(National Railway Museum/Science & Society Picture Library, U.K.)
Photo: East Coast Joys—Sun Bathing. This is one of six posters in a 1931 series by Tom Purvis produced for the London & North Eastern Railway which form a continuous scene when placed next to each other, but each poster is so designed that it can stand alone. This is a wonderful example of Tom Purvis's style with flat primary colours and the elimination of detail conveying the pleasures of the seaside in the 1930s.
(National Railway Museum/Science & Society Picture Library, U.K.)
Photo: Great Western to Devon's Moors by Edward McKnight Kauffer, 1933. McKnight Kauffer's designs were influenced by new European art movements. This can be seen clearly here with strong lines which emphasize the openness of the countryside and the stunning views.
(National Railway Museum/Science & Society Picture Library, U.K.)
Photo: 100 Years of Progress, 1835–1935 by Murray Secretan. The Great Western Railway celebrated its centenary in 1935 and published this poster as part of the celebrations.
(National Railway Museum/Science & Society Picture Library, U.K.)
Photo: Come to Cromer by Bruce Angrave, c. 1937. In this poster an attractive fashionable young woman in her bathing costume is used to promote the delights of this east coast seaside resort with its sandy beaches.
(National Railway Museum/Science & Society Picture Library, U.K.)
Photo: Speed To The West, 1939. This poster by Charles Mayo, who worked in the Publicity Department of the Great Western Railway, shows a King-class locomotive, the most powerful express passenger locomotives on the railway, hauling a holiday train to the English West Country.
(National Railway Museum/Science & Society Picture Library, U.K.)
Photo: Have your Tickets Ready Please by Reginald Mayes c. 1945. This joint poster issued by the GWR, LMS, LNER, SR and London Transport shows thoughtless civilians delaying military staff on war service. The humorous cartoon characters convey a serious message.
(National Railway Museum/Science & Society Picture Library, U.K.)
Photo: Waterloo Station—(War). This was one of two posters commissioned from Helen McKie as part of the celebrations to mark the 1948 centenary of the opening of Waterloo Station. They contrast the differences in a wartime and post-war scene.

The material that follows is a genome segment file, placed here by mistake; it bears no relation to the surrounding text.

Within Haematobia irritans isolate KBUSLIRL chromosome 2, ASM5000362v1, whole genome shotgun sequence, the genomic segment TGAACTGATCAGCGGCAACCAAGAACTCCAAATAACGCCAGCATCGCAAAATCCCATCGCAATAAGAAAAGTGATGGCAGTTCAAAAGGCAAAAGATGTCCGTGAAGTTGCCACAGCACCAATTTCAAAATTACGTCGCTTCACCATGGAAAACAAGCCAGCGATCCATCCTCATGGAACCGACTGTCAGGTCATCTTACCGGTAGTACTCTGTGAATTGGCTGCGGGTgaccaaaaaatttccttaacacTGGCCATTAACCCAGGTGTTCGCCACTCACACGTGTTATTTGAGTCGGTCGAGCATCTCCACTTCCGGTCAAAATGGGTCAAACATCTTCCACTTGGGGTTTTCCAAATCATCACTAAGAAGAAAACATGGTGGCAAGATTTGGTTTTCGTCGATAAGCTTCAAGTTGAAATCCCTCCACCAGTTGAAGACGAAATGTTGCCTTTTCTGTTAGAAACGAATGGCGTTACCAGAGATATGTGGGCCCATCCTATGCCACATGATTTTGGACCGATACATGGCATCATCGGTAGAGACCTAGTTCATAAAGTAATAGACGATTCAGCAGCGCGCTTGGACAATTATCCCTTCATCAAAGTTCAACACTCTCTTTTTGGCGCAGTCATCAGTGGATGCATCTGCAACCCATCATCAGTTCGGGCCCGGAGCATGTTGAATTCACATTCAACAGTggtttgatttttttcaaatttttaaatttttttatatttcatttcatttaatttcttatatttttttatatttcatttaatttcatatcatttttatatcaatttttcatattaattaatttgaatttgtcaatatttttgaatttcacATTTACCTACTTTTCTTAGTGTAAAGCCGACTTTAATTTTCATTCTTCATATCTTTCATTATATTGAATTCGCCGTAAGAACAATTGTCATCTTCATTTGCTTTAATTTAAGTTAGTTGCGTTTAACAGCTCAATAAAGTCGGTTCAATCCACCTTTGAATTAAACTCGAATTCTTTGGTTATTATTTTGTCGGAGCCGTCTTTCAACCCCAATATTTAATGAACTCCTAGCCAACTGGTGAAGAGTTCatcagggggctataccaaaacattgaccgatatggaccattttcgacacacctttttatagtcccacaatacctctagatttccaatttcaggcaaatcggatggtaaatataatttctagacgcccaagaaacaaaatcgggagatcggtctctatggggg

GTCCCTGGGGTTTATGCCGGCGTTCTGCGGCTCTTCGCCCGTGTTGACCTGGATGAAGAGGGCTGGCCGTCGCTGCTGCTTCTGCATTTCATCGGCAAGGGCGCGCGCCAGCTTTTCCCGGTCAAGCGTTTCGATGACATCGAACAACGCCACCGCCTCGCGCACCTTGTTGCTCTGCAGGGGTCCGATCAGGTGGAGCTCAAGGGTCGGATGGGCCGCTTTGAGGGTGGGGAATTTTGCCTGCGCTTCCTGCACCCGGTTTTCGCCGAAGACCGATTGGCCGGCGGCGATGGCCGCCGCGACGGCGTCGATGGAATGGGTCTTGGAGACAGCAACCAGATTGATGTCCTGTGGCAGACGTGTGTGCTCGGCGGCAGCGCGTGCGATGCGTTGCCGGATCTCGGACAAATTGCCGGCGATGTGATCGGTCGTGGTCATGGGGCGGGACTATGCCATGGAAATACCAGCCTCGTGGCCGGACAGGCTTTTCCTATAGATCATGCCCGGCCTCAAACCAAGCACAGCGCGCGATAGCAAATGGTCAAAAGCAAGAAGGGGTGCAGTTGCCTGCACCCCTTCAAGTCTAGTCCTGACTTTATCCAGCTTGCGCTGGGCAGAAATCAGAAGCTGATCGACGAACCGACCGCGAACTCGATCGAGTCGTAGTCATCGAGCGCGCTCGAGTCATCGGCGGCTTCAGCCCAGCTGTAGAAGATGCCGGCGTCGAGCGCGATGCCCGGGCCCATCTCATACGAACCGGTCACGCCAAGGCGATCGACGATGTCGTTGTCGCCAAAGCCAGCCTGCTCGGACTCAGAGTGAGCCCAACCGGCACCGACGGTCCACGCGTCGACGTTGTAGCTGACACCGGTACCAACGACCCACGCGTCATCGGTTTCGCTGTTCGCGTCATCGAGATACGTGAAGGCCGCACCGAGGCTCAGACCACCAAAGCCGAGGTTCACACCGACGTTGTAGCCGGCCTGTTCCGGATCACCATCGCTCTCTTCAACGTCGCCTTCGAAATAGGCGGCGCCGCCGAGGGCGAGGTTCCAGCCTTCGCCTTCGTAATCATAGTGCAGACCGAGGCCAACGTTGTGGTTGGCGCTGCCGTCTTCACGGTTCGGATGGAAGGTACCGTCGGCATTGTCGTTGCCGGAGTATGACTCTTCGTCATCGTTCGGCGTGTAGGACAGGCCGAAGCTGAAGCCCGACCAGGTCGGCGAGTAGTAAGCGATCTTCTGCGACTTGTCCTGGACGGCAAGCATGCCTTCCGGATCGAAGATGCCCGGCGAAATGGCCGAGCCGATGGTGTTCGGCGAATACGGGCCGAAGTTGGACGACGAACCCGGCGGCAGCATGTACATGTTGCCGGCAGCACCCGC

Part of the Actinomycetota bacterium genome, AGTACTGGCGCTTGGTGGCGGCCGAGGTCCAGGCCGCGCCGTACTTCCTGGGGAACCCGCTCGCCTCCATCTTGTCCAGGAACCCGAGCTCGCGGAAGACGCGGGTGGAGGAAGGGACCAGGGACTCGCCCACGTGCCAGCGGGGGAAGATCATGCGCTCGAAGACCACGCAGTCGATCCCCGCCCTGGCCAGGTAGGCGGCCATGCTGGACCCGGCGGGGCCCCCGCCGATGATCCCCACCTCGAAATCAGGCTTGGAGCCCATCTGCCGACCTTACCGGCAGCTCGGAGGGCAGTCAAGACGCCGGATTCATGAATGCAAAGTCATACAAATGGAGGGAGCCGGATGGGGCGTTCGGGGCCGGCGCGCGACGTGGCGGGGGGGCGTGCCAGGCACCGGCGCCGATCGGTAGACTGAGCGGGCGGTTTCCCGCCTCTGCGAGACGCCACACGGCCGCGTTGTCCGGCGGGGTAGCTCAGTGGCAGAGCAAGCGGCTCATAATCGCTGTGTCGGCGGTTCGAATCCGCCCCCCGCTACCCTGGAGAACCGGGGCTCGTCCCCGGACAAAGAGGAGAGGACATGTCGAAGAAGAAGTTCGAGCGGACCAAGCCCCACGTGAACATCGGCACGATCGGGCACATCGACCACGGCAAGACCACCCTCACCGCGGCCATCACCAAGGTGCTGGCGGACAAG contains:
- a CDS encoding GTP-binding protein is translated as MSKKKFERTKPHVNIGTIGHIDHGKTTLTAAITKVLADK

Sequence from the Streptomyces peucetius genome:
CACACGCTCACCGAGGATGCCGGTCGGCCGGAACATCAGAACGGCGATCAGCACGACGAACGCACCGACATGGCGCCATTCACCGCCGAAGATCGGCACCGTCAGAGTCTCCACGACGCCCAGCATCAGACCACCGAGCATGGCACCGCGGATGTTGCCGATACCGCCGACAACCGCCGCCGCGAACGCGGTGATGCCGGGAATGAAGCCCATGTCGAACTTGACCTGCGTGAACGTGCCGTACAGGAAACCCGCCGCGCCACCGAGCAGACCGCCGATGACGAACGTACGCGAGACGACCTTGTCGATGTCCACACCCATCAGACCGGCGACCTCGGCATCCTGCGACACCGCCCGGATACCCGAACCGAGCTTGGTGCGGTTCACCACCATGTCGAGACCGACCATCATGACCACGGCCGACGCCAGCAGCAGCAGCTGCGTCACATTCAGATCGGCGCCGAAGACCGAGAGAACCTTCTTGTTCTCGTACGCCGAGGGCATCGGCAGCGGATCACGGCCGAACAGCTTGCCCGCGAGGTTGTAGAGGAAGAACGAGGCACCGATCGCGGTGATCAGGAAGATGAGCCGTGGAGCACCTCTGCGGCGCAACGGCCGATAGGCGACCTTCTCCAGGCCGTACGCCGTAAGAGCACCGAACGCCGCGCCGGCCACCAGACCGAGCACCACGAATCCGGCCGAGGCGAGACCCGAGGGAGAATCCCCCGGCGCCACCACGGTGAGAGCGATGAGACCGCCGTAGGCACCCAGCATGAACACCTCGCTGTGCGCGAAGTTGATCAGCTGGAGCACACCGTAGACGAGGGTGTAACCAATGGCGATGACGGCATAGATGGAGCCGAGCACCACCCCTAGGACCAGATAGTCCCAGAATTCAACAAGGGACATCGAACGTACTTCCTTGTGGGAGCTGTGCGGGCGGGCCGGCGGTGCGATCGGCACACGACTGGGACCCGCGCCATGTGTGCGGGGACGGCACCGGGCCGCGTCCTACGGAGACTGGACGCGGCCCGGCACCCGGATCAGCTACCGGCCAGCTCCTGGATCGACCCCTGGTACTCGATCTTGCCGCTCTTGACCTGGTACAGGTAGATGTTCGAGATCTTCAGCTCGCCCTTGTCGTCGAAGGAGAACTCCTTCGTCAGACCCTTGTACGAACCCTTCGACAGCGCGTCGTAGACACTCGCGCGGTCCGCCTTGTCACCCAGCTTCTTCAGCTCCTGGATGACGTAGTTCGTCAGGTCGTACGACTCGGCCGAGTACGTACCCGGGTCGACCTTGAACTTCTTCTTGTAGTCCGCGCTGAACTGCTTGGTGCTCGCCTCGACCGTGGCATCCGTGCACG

(National Railway Museum/Science & Society Picture Library, U.K.)
Photo: Weston Super-Mare in Somerset was a West Country resort the development of which owed much to the railways. In this early 1950s poster by Mr Merville, the delights of the Iido or open air swimming pool are promoted.
(National Railway Museum/Science & Society Picture Library, U.K.)
Photo: Racing off Ryde by Claude Buckle, 1957. Ryde is on the Isle of Wight which is 3 miles from the south coast of Britain. It is a popular holiday location especially for leisure sailors.
(National Railway Museum/Science & Society Picture Library, U.K.)
Photo: Lance Cattermole's poster from the 1960s promotes Scottish folk culture as an attraction to visitors and features sword dancing accompanied by music played on the bagpipes. Highland Games are held annually in various parts of Scotland.
(National Railway Museum/Science & Society Picture Library, U.K.)
Photo: This poster, by Bagley, was issued in 1962 to commemorate the centenary of the famous Flying Scotsman express train between London and Edinburgh. The poster is dominated by one of the powerful diesel electric Deltic-class locomotives which were introduced in 1961.
(National Railway Museum/Science & Society Picture Library, U.K.)
Photo: In 1976, British Rail introduced a new generation of high-speed diesel trains which reduced journey times on most of inter-city routes. They were promoted as the Inter-City125 trains because their maximum operating speed was 125 mph. The advertisers made considerable use of the sleek appearance of these trains which was emphasised by the design treatment of their external paintwork including the distinctive double arrow logo.
(National Railway Museum/Science & Society Picture Library, U.K.)
Photo: Tain—By Train by Brendan Neiland, 1996. One of a series of six posters commissioned by Scot Rail to advertise the Scottish Highland line. The image is of a whisky still for brewing Scotch whisky, one of Scotland's most famous products.
(Brendan Neiland)

Dieter W. Hopkin
Mr Hopkin is Head of Library and Archive Collections at the National Railway Museum in York, where he has worked since 1989. After graduating in History from the University of Leicester in 1981, he obtained a Master's degree in Museum Studies in 1988.
Beverley Cole
Ms Cole is the Curator of the Pictorial Collection at the National Railway Museum in York. Before this, she was a curator at the National Museum of Film, Photography and Television at Bradford.